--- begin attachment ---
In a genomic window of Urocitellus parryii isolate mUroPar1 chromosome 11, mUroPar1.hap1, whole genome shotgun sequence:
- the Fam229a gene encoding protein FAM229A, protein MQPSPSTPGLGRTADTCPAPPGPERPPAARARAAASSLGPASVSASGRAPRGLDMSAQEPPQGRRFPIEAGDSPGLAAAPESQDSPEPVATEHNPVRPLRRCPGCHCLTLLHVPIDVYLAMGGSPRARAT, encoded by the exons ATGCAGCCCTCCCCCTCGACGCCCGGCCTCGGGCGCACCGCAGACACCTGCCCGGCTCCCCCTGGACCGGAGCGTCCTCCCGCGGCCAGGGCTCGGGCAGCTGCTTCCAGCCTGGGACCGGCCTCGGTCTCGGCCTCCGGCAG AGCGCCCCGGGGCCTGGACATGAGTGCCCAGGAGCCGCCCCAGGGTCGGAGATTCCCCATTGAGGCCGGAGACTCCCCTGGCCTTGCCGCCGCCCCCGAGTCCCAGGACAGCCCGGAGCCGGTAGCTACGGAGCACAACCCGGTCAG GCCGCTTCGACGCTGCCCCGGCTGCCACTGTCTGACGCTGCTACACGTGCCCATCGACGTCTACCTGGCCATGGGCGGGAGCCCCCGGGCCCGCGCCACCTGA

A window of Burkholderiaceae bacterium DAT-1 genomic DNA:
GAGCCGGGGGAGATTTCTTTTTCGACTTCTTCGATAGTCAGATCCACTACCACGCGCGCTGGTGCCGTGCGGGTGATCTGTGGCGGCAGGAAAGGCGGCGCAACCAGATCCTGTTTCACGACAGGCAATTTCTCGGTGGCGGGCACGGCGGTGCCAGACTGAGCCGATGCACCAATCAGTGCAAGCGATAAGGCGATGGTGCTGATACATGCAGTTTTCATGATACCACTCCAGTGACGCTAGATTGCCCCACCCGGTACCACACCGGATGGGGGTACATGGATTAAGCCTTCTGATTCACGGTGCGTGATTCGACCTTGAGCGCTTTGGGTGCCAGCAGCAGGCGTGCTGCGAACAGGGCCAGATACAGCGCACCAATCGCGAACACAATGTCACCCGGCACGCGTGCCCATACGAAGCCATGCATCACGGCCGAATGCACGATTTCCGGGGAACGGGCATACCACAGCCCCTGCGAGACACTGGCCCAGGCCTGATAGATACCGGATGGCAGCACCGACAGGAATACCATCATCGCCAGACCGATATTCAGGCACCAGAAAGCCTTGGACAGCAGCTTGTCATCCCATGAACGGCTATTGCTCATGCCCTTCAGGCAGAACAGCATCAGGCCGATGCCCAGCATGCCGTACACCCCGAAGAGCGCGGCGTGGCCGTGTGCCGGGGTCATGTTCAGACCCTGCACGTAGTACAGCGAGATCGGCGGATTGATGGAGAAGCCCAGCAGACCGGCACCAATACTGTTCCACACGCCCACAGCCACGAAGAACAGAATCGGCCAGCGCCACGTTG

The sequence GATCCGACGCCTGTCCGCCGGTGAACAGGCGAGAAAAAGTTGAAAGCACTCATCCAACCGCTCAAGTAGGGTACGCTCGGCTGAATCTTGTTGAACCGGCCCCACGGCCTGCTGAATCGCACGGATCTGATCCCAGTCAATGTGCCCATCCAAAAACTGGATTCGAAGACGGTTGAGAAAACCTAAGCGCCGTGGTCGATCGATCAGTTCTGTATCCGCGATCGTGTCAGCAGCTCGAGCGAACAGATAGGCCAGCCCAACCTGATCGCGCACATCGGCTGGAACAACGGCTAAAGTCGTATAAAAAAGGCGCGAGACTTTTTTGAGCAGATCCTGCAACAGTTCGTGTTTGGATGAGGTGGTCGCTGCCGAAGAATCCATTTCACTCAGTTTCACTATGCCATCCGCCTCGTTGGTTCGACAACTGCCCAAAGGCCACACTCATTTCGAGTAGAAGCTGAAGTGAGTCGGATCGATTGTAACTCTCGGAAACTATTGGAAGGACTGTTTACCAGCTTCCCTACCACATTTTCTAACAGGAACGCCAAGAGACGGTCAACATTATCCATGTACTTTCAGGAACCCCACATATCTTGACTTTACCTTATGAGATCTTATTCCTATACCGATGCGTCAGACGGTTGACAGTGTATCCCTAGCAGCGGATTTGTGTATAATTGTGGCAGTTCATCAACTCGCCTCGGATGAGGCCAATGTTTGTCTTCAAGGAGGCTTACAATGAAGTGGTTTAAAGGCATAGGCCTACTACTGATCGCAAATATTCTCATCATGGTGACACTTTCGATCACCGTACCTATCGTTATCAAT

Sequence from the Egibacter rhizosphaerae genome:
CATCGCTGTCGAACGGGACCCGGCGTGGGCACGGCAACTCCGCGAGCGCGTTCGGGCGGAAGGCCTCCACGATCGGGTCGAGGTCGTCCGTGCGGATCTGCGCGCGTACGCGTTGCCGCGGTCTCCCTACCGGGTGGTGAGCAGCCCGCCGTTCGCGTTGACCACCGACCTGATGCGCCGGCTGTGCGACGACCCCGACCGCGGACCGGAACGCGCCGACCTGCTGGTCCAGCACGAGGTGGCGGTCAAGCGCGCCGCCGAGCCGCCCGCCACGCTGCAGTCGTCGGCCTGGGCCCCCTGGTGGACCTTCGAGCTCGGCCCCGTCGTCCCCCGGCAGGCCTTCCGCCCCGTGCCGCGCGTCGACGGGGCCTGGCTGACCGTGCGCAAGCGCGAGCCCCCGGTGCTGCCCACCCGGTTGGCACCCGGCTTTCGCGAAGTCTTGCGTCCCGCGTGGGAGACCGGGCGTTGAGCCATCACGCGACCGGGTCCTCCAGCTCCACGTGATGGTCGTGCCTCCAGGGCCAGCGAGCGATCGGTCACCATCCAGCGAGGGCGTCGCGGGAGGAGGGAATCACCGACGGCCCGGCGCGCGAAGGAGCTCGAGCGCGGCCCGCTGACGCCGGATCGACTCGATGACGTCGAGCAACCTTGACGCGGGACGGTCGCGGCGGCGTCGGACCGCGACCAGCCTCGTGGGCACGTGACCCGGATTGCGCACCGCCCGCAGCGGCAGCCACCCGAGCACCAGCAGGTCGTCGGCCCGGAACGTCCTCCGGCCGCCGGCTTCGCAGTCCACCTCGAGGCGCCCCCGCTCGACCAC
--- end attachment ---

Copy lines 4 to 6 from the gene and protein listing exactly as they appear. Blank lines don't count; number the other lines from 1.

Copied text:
GAGCCGGGGGAGATTTCTTTTTCGACTTCTTCGATAGTCAGATCCACTACCACGCGCGCTGGTGCCGTGCGGGTGATCTGTGGCGGCAGGAAAGGCGGCGCAACCAGATCCTGTTTCACGACAGGCAATTTCTCGGTGGCGGGCACGGCGGTGCCAGACTGAGCCGATGCACCAATCAGTGCAAGCGATAAGGCGATGGTGCTGATACATGCAGTTTTCATGATACCACTCCAGTGACGCTAGATTGCCCCACCCGGTACCACACCGGATGGGGGTACATGGATTAAGCCTTCTGATTCACGGTGCGTGATTCGACCTTGAGCGCTTTGGGTGCCAGCAGCAGGCGTGCTGCGAACAGGGCCAGATACAGCGCACCAATCGCGAACACAATGTCACCCGGCACGCGTGCCCATACGAAGCCATGCATCACGGCCGAATGCACGATTTCCGGGGAACGGGCATACCACAGCCCCTGCGAGACACTGGCCCAGGCCTGATAGATACCGGATGGCAGCACCGACAGGAATACCATCATCGCCAGACCGATATTCAGGCACCAGAAAGCCTTGGACAGCAGCTTGTCATCCCATGAACGGCTATTGCTCATGCCCTTCAGGCAGAACAGCATCAGGCCGATGCCCAGCATGCCGTACACCCCGAAGAGCGCGGCGTGGCCGTGTGCCGGGGTCATGTTCAGACCCTGCACGTAGTACAGCGAGATCGGCGGATTGATGGAGAAGCCCAGCAGACCGGCACCAATACTGTTCCACACGCCCACAGCCACGAAGAACAGAATCGGCCAGCGCCACGTTG

The sequence GATCCGACGCCTGTCCGCCGGTGAACAGGCGAGAAAAAGTTGAAAGCACTCATCCAACCGCTCAAGTAGGGTACGCTCGGCTGAATCTTGTTGAACCGGCCCCACGGCCTGCTGAATCGCACGGATCTGATCCCAGTCAATGTGCCCATCCAAAAACTGGATTCGAAGACGGTTGAGAAAACCTAAGCGCCGTGGTCGATCGATCAGTTCTGTATCCGCGATCGTGTCAGCAGCTCGAGCGAACAGATAGGCCAGCCCAACCTGATCGCGCACATCGGCTGGAACAACGGCTAAAGTCGTATAAAAAAGGCGCGAGACTTTTTTGAGCAGATCCTGCAACAGTTCGTGTTTGGATGAGGTGGTCGCTGCCGAAGAATCCATTTCACTCAGTTTCACTATGCCATCCGCCTCGTTGGTTCGACAACTGCCCAAAGGCCACACTCATTTCGAGTAGAAGCTGAAGTGAGTCGGATCGATTGTAACTCTCGGAAACTATTGGAAGGACTGTTTACCAGCTTCCCTACCACATTTTCTAACAGGAACGCCAAGAGACGGTCAACATTATCCATGTACTTTCAGGAACCCCACATATCTTGACTTTACCTTATGAGATCTTATTCCTATACCGATGCGTCAGACGGTTGACAGTGTATCCCTAGCAGCGGATTTGTGTATAATTGTGGCAGTTCATCAACTCGCCTCGGATGAGGCCAATGTTTGTCTTCAAGGAGGCTTACAATGAAGTGGTTTAAAGGCATAGGCCTACTACTGATCGCAAATATTCTCATCATGGTGACACTTTCGATCACCGTACCTATCGTTATCAAT

Sequence from the Egibacter rhizosphaerae genome: